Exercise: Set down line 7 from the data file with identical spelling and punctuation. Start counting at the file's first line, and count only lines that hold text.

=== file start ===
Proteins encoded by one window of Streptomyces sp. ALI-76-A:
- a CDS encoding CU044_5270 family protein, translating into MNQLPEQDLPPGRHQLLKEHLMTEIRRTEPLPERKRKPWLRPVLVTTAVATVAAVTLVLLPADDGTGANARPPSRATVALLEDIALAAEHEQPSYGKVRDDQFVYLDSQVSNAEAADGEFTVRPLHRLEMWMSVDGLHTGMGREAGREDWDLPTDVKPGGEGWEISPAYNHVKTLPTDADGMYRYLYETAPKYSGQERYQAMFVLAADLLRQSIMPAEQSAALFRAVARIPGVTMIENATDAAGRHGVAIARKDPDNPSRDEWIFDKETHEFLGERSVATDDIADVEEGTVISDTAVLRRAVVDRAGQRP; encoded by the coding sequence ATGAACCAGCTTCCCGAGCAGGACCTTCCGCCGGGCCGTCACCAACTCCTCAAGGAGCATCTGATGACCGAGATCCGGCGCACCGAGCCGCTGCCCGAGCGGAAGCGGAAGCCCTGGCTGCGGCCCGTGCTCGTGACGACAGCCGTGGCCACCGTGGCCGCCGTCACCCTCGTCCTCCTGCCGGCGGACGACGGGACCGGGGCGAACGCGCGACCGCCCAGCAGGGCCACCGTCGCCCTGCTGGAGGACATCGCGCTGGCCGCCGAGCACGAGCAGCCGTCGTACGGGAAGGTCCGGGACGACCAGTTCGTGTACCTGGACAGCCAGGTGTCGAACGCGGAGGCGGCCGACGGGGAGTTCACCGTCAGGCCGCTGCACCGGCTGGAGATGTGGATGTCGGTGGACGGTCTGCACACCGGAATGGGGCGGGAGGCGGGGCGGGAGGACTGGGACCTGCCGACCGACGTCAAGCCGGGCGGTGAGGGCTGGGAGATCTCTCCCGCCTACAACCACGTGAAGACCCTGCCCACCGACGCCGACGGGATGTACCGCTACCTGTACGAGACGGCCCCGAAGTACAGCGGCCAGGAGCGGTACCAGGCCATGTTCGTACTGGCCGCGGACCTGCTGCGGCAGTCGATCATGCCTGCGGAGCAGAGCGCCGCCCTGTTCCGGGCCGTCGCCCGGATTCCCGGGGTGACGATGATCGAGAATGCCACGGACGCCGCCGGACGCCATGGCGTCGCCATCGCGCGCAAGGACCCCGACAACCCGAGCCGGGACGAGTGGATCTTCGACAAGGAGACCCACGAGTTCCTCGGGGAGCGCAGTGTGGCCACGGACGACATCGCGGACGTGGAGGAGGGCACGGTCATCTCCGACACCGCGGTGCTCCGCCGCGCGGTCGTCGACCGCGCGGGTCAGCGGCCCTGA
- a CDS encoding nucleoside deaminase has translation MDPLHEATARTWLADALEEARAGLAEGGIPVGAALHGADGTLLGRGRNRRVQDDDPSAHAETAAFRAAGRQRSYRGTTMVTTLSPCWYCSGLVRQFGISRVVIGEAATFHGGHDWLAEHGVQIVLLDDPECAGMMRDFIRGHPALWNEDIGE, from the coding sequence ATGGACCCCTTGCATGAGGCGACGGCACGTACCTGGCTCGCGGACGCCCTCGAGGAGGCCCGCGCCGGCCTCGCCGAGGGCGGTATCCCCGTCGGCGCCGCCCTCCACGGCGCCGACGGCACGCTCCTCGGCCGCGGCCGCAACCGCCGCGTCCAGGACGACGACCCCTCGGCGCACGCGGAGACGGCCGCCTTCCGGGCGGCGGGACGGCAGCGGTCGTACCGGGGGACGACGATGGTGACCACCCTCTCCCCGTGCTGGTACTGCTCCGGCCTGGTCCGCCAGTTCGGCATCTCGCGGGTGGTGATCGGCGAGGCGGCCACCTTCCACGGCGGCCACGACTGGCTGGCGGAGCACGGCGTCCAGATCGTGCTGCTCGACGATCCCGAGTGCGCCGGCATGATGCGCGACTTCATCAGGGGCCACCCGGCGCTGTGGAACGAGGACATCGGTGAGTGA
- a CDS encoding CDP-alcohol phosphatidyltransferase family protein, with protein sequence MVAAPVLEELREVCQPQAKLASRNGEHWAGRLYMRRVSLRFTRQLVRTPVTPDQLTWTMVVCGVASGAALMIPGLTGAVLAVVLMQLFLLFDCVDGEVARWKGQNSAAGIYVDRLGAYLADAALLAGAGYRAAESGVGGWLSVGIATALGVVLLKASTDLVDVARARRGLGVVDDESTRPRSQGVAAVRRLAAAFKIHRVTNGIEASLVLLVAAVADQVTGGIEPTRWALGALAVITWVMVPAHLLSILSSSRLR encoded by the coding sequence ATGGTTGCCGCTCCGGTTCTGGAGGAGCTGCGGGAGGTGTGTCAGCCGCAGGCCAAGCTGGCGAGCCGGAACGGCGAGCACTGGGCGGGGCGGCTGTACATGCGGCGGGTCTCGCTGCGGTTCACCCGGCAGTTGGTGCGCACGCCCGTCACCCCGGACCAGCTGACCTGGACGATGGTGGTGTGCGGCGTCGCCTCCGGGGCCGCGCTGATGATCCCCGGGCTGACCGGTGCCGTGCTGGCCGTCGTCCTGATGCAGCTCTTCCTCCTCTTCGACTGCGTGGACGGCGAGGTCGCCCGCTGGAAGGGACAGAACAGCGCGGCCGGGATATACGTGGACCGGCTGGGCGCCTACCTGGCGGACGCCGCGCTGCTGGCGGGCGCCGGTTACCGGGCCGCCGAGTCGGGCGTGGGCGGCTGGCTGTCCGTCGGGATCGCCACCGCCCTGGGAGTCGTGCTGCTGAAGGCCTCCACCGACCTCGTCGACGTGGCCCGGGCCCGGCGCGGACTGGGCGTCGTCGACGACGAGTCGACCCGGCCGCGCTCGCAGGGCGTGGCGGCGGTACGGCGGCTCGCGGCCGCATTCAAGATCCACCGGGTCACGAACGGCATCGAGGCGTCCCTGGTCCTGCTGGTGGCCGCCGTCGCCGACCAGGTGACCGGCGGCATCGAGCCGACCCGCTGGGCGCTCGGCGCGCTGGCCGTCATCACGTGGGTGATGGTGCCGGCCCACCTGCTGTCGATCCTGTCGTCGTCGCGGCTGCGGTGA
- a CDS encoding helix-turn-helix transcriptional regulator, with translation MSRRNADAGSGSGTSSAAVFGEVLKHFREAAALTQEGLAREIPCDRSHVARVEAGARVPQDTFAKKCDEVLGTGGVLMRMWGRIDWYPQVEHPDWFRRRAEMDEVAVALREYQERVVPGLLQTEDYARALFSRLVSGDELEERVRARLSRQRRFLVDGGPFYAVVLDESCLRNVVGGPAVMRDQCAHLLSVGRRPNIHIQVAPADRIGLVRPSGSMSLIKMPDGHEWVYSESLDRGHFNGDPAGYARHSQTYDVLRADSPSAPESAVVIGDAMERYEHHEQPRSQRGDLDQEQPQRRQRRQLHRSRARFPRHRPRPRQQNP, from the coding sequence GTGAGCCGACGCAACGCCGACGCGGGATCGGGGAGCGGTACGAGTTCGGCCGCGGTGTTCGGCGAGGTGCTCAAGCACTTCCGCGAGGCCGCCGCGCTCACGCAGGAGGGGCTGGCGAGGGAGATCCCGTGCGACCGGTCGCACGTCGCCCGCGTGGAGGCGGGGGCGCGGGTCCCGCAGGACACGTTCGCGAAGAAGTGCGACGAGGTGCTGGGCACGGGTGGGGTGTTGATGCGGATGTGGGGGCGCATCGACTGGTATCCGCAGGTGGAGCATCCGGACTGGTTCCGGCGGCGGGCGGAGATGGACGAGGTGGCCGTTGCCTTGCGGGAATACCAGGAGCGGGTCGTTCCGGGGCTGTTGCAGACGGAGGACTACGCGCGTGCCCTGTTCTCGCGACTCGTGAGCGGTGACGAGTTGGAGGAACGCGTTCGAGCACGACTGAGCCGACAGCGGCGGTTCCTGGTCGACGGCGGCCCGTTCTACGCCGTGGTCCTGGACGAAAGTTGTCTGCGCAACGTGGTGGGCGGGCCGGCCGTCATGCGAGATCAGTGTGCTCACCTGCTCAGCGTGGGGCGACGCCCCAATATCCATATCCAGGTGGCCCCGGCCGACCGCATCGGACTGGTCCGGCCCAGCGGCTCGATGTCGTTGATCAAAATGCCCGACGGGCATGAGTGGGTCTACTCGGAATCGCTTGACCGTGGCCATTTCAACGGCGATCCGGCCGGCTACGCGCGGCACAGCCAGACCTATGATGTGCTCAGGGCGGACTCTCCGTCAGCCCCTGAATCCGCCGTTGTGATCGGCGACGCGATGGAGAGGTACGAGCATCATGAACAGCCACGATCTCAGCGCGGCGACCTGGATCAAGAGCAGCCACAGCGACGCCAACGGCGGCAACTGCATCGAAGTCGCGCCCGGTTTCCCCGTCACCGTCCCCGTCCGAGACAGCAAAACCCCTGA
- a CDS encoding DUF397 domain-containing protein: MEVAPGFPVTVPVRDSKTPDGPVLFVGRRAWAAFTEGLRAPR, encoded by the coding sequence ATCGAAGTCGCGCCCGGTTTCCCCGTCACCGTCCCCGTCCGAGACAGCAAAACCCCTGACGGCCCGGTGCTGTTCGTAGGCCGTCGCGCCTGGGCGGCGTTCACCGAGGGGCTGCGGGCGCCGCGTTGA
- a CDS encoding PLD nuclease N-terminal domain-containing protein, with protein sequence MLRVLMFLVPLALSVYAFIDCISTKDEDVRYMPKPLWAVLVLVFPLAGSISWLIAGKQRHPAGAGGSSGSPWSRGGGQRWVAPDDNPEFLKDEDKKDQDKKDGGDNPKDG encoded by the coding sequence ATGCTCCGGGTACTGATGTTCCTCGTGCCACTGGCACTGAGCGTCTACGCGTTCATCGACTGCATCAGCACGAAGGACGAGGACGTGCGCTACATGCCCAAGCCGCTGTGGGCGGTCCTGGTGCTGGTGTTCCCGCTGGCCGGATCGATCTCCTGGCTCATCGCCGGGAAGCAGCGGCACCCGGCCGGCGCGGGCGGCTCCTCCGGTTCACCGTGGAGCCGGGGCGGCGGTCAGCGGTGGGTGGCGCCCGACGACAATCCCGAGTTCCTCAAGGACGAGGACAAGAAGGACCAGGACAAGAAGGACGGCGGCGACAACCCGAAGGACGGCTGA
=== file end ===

- a CDS encoding PLD nuclease N-terminal domain-containing protein, with protein sequence MLRVLMFLVPLALSVYAFIDCISTKDEDVRYMPKPLWAVLVLVFPLAGSISWLIAGKQRHPAGAGGSSGSPWSRGGGQRWVAPDDNPEFLKDEDKKDQDKKDGGDNPKDG encoded by the coding sequence ATGCTCCGGGTACTGATGTTCCTCGTGCCACTGGCACTGAGCGTCTACGCGTTCATCGACTGCATCAGCACGAAGGACGAGGACGTGCGCTACATGCCCAAGCCGCTGTGGGCGGTCCTGGTGCTGGTGTTCCCGCTGGCCGGATCGATCTCCTGGCTCATCGCCGGGAAGCAGCGGCACCCGGCCGGCGCGGGCGGCTCCTCCGGTTCACCGTGGAGCCGGGGCGGCGGTCAGCGGTGGGTGGCGCCCGACGACAATCCCGAGTTCCTCAAGGACGAGGACAAGAAGGACCAGGACAAGAAGGACGGCGGCGACAACCCGAAGGACGGCTGA